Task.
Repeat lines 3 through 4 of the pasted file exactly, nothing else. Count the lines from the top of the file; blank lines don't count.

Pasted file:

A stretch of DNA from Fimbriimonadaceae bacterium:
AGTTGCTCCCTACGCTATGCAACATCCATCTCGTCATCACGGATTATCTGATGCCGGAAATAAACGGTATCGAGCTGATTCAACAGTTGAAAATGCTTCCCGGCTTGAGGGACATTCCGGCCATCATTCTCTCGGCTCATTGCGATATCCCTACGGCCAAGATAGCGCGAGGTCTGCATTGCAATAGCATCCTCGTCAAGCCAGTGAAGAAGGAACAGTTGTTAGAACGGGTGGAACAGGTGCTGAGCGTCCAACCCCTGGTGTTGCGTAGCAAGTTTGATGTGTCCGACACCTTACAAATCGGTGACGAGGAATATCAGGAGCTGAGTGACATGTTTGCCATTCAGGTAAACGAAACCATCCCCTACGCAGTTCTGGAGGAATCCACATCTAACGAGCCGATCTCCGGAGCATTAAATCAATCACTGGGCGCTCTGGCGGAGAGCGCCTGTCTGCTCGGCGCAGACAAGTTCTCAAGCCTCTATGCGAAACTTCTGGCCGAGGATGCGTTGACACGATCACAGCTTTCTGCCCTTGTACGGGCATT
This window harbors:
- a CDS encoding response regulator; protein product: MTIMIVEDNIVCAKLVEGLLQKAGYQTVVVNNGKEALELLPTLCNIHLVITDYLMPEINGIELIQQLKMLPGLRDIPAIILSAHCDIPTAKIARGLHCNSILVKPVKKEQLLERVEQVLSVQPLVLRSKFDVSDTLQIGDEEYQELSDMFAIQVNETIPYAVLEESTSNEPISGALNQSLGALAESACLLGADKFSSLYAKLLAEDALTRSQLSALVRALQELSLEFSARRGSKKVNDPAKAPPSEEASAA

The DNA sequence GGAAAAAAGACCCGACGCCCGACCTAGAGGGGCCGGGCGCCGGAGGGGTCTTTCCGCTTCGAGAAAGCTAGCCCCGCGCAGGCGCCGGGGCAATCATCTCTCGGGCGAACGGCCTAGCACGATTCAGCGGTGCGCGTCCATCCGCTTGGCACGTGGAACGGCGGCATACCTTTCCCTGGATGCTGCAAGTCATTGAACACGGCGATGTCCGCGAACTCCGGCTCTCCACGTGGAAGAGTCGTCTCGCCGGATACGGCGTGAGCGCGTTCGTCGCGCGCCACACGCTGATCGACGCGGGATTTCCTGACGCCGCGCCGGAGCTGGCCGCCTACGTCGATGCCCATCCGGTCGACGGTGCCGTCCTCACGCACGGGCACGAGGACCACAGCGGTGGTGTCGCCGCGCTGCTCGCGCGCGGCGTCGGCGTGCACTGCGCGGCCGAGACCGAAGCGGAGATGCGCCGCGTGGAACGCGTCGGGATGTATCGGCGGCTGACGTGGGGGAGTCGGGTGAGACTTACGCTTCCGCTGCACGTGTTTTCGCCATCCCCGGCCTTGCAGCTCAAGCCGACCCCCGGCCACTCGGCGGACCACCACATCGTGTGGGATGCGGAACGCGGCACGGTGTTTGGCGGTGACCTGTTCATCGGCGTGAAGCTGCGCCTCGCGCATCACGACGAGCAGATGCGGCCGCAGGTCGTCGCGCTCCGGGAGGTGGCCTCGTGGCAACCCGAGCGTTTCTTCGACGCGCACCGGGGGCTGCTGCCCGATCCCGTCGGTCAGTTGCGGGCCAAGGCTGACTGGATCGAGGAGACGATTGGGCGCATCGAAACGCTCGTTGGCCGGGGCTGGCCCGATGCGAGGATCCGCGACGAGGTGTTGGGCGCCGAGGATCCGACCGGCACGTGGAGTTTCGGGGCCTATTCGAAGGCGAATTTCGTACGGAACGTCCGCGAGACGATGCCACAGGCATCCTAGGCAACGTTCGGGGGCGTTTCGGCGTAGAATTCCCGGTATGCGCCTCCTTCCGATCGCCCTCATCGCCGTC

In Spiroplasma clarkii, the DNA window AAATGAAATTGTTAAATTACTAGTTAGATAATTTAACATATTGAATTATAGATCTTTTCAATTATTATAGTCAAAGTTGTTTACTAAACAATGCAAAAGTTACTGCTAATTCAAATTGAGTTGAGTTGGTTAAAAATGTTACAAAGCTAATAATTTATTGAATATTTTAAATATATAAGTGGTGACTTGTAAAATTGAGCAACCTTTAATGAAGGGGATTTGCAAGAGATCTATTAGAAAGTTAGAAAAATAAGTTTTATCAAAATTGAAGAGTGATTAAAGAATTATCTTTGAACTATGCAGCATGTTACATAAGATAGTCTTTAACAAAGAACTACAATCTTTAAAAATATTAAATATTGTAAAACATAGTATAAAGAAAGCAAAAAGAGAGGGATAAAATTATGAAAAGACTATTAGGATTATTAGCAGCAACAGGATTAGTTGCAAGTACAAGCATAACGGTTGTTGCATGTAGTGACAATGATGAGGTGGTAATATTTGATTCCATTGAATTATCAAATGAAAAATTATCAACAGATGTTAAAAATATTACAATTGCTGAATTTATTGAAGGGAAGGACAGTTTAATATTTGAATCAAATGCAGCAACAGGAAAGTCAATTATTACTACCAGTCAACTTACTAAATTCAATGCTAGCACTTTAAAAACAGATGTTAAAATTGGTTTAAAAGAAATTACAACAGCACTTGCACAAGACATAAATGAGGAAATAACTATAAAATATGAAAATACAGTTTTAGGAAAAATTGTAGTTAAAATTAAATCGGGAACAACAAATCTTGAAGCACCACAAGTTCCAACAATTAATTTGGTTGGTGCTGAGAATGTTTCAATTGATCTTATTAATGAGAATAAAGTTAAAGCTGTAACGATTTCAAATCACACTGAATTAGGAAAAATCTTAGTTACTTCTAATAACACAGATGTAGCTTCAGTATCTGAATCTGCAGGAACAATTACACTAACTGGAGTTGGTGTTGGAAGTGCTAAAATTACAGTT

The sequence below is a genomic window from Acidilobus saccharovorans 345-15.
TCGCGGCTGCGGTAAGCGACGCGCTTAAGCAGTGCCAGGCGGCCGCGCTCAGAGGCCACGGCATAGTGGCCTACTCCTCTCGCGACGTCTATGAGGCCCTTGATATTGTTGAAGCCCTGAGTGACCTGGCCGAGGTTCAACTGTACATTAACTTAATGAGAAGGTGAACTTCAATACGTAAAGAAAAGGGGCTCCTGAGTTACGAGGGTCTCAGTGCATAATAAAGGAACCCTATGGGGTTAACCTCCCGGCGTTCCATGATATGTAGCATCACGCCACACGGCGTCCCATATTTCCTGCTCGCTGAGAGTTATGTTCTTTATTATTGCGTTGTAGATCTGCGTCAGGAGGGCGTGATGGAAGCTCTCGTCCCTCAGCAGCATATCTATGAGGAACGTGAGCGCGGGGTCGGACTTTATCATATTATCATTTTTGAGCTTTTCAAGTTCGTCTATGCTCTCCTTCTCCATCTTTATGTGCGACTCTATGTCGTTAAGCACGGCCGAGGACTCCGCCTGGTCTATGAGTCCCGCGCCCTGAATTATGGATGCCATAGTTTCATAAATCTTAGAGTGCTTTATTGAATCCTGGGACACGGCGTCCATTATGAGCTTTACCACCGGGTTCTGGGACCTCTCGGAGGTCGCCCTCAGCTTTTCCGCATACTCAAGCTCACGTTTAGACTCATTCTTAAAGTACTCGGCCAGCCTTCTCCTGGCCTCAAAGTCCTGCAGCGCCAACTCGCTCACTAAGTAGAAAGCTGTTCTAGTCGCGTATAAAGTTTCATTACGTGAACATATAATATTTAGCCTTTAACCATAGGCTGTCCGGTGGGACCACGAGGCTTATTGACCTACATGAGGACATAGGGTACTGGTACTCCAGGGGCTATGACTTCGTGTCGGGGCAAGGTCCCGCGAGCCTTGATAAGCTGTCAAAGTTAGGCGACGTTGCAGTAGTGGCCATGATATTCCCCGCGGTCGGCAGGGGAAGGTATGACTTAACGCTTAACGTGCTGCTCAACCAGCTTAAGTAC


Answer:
This window harbors:
- a CDS encoding response regulator; protein product: MTIMIVEDNIVCAKLVEGLLQKAGYQTVVVNNGKEALELLPTLCNIHLVITDYLMPEINGIELIQQLKMLPGLRDIPAIILSAHCDIPTAKIARGLHCNSILVKPVKKEQLLERVEQVLSVQPLVLRSKFDVSDTLQIGDEEYQELSDMFAIQVNETIPYAVLEESTSNEPISGALNQSLGALAESACLLGADKFSSLYAKLLAEDALTRSQLSALVRALQELSLEFSARRGSKKVNDPAKAPPSEEASAA